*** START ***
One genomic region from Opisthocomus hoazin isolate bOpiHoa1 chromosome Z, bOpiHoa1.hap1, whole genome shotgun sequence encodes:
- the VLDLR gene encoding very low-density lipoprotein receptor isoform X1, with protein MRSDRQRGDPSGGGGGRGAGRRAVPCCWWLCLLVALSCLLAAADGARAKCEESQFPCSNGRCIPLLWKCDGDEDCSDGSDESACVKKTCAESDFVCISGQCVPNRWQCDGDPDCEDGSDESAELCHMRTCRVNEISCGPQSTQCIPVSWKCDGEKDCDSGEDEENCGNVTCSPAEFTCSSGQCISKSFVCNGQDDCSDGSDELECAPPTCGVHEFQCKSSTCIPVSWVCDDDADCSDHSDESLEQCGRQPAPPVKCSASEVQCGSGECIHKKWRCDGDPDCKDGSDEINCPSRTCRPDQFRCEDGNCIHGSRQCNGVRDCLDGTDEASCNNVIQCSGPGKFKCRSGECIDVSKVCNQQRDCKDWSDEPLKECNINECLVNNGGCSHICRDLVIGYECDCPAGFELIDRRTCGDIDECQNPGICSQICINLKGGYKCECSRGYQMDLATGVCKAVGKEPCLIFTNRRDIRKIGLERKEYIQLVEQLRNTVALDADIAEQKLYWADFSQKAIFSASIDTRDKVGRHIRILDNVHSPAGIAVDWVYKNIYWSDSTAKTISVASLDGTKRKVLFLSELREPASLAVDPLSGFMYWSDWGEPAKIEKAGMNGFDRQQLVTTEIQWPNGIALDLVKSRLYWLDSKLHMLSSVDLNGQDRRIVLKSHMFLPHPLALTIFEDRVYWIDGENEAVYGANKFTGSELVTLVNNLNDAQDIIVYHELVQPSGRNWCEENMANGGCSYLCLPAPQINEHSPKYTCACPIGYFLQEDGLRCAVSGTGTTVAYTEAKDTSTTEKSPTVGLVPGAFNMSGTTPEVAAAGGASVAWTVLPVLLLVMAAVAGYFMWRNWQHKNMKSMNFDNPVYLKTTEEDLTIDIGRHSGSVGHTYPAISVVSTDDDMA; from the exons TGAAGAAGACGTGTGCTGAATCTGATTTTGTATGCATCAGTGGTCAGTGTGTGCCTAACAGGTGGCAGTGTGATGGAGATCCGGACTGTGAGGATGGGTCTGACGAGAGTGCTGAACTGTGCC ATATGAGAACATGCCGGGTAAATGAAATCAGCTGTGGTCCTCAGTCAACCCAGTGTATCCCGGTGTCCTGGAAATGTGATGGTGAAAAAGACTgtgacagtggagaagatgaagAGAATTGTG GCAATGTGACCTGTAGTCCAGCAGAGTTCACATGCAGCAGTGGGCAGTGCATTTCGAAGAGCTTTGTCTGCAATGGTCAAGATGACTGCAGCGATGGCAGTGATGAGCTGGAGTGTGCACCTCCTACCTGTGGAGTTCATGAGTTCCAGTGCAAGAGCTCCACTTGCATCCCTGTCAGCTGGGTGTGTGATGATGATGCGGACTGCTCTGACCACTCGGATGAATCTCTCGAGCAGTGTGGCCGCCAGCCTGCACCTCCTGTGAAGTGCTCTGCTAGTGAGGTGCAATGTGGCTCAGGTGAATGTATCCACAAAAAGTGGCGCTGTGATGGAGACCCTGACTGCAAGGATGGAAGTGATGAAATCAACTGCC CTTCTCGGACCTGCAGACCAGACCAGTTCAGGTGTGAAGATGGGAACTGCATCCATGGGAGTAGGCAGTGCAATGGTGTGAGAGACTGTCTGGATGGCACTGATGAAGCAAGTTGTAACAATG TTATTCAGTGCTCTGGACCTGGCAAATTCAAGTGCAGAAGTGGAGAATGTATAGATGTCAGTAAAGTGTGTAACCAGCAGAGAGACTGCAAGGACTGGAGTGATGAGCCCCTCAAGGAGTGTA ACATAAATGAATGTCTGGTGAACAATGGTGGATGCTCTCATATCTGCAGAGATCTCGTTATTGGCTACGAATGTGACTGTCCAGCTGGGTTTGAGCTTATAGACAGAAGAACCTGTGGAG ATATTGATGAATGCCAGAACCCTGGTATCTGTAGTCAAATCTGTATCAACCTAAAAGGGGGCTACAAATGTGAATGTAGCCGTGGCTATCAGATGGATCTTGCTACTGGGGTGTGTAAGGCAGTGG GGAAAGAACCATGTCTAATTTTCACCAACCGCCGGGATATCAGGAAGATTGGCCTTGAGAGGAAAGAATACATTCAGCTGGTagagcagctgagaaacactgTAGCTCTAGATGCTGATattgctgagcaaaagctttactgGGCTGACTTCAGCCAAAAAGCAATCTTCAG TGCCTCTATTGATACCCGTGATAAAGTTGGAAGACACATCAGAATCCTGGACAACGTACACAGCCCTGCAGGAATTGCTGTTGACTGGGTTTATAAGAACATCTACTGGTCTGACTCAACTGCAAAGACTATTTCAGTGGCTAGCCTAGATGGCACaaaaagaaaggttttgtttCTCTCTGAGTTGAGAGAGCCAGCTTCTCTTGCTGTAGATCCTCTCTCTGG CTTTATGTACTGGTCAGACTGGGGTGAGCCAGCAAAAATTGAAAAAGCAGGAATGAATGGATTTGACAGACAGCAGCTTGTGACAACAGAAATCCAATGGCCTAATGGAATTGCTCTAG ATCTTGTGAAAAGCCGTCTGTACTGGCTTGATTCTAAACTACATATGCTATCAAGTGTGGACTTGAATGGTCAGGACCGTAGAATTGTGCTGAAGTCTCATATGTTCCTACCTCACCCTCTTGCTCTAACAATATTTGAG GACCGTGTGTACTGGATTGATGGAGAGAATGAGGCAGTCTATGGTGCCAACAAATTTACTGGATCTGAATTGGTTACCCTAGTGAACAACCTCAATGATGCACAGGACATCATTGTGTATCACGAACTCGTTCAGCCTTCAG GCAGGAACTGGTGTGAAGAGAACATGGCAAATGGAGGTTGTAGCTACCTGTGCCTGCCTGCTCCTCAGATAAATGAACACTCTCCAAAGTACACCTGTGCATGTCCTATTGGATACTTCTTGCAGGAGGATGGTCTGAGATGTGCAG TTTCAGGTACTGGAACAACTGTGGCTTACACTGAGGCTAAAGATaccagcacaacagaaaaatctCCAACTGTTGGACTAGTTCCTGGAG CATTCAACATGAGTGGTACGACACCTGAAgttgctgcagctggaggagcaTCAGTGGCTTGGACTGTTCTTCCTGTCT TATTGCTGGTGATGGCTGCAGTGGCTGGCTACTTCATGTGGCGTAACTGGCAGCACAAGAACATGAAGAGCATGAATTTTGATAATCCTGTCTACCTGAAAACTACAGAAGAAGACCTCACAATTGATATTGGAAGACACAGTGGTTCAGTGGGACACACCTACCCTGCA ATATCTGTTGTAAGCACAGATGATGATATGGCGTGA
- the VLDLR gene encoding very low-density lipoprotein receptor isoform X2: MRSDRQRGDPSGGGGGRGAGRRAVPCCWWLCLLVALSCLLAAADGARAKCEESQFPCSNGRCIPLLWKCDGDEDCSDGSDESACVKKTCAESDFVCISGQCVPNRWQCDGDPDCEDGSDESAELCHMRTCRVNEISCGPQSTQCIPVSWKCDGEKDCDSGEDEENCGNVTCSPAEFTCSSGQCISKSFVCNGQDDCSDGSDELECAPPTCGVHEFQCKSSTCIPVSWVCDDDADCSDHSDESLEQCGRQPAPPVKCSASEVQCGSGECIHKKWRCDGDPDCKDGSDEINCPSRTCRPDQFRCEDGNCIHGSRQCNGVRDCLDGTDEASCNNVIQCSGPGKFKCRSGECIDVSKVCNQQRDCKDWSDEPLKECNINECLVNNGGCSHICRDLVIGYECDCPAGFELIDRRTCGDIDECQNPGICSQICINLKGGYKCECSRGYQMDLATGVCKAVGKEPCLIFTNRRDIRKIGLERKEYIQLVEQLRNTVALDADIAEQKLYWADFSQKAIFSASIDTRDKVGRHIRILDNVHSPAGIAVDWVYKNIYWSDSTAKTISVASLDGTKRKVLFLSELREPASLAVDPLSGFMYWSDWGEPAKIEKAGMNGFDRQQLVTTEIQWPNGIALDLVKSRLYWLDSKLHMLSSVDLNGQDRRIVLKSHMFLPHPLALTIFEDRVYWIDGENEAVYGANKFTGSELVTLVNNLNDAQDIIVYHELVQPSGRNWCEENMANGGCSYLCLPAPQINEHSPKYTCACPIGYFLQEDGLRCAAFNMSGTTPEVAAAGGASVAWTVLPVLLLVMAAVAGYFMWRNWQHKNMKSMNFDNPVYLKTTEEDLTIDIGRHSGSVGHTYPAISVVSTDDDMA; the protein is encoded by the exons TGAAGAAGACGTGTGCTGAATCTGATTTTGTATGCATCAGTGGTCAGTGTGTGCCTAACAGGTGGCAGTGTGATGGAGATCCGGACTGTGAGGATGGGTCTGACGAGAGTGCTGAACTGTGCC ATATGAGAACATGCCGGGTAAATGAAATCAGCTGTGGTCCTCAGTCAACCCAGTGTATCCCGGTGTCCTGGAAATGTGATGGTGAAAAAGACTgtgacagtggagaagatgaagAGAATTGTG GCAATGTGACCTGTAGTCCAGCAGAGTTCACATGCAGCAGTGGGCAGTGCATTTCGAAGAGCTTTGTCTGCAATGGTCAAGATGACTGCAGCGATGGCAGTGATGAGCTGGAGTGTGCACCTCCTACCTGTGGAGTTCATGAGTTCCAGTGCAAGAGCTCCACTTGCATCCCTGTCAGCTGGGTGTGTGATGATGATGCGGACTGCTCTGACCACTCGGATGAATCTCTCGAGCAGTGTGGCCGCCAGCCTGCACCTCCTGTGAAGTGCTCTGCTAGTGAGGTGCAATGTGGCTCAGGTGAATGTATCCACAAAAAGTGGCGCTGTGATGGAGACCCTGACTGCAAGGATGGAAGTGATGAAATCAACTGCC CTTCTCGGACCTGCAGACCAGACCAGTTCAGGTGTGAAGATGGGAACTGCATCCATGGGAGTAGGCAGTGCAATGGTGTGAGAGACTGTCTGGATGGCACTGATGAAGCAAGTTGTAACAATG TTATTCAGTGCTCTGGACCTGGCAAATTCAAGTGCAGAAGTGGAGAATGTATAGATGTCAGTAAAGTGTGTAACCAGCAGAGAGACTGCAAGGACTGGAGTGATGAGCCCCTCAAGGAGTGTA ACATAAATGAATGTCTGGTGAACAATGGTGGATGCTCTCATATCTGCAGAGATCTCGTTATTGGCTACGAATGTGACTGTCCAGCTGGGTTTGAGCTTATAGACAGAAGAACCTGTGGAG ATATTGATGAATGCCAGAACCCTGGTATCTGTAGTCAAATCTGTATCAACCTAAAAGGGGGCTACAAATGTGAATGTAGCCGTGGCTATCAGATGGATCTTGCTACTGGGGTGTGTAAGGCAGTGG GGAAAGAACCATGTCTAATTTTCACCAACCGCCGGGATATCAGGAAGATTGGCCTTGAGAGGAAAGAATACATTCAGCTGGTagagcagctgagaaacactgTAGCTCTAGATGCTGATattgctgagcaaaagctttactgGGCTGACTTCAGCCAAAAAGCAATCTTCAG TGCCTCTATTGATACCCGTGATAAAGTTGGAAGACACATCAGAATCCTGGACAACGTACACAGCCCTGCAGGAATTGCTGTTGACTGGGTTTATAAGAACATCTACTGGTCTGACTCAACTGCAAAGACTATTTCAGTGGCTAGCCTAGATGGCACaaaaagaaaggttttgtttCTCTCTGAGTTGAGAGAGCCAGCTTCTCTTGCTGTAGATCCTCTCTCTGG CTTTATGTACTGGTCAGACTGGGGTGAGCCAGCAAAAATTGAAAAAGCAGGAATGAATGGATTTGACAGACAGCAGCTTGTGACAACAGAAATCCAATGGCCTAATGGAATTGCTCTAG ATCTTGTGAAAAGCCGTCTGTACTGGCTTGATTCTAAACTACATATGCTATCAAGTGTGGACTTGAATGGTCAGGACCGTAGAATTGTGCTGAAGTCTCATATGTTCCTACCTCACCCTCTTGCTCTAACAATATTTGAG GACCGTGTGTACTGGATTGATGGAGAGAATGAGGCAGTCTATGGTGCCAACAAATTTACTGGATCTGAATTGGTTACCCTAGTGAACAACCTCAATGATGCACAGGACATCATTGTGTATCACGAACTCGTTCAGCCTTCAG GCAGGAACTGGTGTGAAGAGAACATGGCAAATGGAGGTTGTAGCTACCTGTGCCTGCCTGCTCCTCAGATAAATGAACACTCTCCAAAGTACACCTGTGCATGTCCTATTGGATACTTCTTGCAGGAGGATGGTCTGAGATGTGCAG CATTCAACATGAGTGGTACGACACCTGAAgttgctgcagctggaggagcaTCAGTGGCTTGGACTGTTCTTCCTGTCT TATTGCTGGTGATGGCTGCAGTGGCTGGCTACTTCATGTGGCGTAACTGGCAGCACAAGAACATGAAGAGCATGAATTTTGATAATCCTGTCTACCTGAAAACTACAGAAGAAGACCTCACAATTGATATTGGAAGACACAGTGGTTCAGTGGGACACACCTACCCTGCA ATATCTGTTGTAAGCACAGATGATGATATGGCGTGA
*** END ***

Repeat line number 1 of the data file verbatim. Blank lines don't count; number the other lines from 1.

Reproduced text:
One genomic region from Opisthocomus hoazin isolate bOpiHoa1 chromosome Z, bOpiHoa1.hap1, whole genome shotgun sequence encodes: